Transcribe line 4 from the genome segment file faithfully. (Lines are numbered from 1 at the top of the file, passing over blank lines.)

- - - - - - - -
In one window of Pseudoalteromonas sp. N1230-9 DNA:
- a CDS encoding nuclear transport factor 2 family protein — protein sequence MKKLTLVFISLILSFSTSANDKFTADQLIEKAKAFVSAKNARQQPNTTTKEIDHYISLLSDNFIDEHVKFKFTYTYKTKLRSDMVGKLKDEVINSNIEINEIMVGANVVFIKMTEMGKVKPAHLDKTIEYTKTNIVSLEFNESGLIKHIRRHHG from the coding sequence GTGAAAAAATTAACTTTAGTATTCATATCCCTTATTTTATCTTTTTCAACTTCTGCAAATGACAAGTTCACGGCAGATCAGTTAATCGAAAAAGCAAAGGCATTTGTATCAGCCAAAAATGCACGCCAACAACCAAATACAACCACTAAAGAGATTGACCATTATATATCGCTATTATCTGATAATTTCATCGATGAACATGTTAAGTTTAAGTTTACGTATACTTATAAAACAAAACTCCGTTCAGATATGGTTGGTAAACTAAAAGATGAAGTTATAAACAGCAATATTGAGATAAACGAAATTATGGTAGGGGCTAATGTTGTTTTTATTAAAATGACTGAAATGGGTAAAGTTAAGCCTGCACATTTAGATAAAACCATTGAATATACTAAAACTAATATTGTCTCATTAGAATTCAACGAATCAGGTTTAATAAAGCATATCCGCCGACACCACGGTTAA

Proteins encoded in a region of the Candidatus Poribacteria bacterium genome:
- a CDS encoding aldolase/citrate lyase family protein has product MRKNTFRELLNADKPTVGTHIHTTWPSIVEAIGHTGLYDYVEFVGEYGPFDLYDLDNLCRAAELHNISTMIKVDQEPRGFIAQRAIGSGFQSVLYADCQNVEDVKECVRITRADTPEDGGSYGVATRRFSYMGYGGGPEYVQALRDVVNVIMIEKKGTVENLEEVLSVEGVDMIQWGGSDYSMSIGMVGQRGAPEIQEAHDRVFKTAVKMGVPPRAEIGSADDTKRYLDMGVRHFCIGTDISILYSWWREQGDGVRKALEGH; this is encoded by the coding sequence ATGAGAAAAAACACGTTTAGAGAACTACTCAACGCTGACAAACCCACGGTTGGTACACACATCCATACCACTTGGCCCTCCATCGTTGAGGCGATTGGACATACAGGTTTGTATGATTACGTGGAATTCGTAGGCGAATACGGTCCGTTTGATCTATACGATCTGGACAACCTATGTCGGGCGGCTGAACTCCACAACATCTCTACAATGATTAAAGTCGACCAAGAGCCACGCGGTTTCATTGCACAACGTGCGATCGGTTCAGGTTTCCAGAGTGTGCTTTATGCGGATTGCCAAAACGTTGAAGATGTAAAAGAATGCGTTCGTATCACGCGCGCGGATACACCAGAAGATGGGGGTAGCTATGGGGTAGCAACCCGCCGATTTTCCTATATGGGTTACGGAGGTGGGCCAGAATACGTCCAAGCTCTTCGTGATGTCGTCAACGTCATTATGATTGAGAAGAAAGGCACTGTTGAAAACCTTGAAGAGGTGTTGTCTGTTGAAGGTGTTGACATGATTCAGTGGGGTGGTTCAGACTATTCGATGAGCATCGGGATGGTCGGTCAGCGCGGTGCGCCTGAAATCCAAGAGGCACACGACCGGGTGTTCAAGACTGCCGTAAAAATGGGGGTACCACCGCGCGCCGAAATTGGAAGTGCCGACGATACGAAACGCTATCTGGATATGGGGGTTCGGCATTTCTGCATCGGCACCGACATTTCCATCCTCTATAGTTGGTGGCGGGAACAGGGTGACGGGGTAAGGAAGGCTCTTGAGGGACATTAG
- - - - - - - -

- a CDS encoding aldolase/citrate lyase family protein has product MRKNTFRELLNADKPTVGTHIHTTWPSIVEAIGHTGLYDYVEFVGEYGPFDLYDLDNLCRAAELHNISTMIKVDQEPRGFIAQRAIGSGFQSVLYADCQNVEDVKECVRITRADTPEDGGSYGVATRRFSYMGYGGGPEYVQALRDVVNVIMIEKKGTVENLEEVLSVEGVDMIQWGGSDYSMSIGMVGQRGAPEIQEAHDRVFKTAVKMGVPPRAEIGSADDTKRYLDMGVRHFCIGTDISILYSWWREQGDGVRKALEGH; this is encoded by the coding sequence ATGAGAAAAAACACGTTTAGAGAACTACTCAACGCTGACAAACCCACGGTTGGTACACACATCCATACCACTTGGCCCTCCATCGTTGAGGCGATTGGACATACAGGTTTGTATGATTACGTGGAATTCGTAGGCGAATACGGTCCGTTTGATCTATACGATCTGGACAACCTATGTCGGGCGGCTGAACTCCACAACATCTCTACAATGATTAAAGTCGACCAAGAGCCACGCGGTTTCATTGCACAACGTGCGATCGGTTCAGGTTTCCAGAGTGTGCTTTATGCGGATTGCCAAAACGTTGAAGATGTAAAAGAATGCGTTCGTATCACGCGCGCGGATACACCAGAAGATGGGGGTAGCTATGGGGTAGCAACCCGCCGATTTTCCTATATGGGTTACGGAGGTGGGCCAGAATACGTCCAAGCTCTTCGTGATGTCGTCAACGTCATTATGATTGAGAAGAAAGGCACTGTTGAAAACCTTGAAGAGGTGTTGTCTGTTGAAGGTGTTGACATGATTCAGTGGGGTGGTTCAGACTATTCGATGAGCATCGGGATGGTCGGTCAGCGCGGTGCGCCTGAAATCCAAGAGGCACACGACCGGGTGTTCAAGACTGCCGTAAAAATGGGGGTACCACCGCGCGCCGAAATTGGAAGTGCCGACGATACGAAACGCTATCTGGATATGGGGGTTCGGCATTTCTGCATCGGCACCGACATTTCCATCCTCTATAGTTGGTGGCGGGAACAGGGTGACGGGGTAAGGAAGGCTCTTGAGGGACATTAG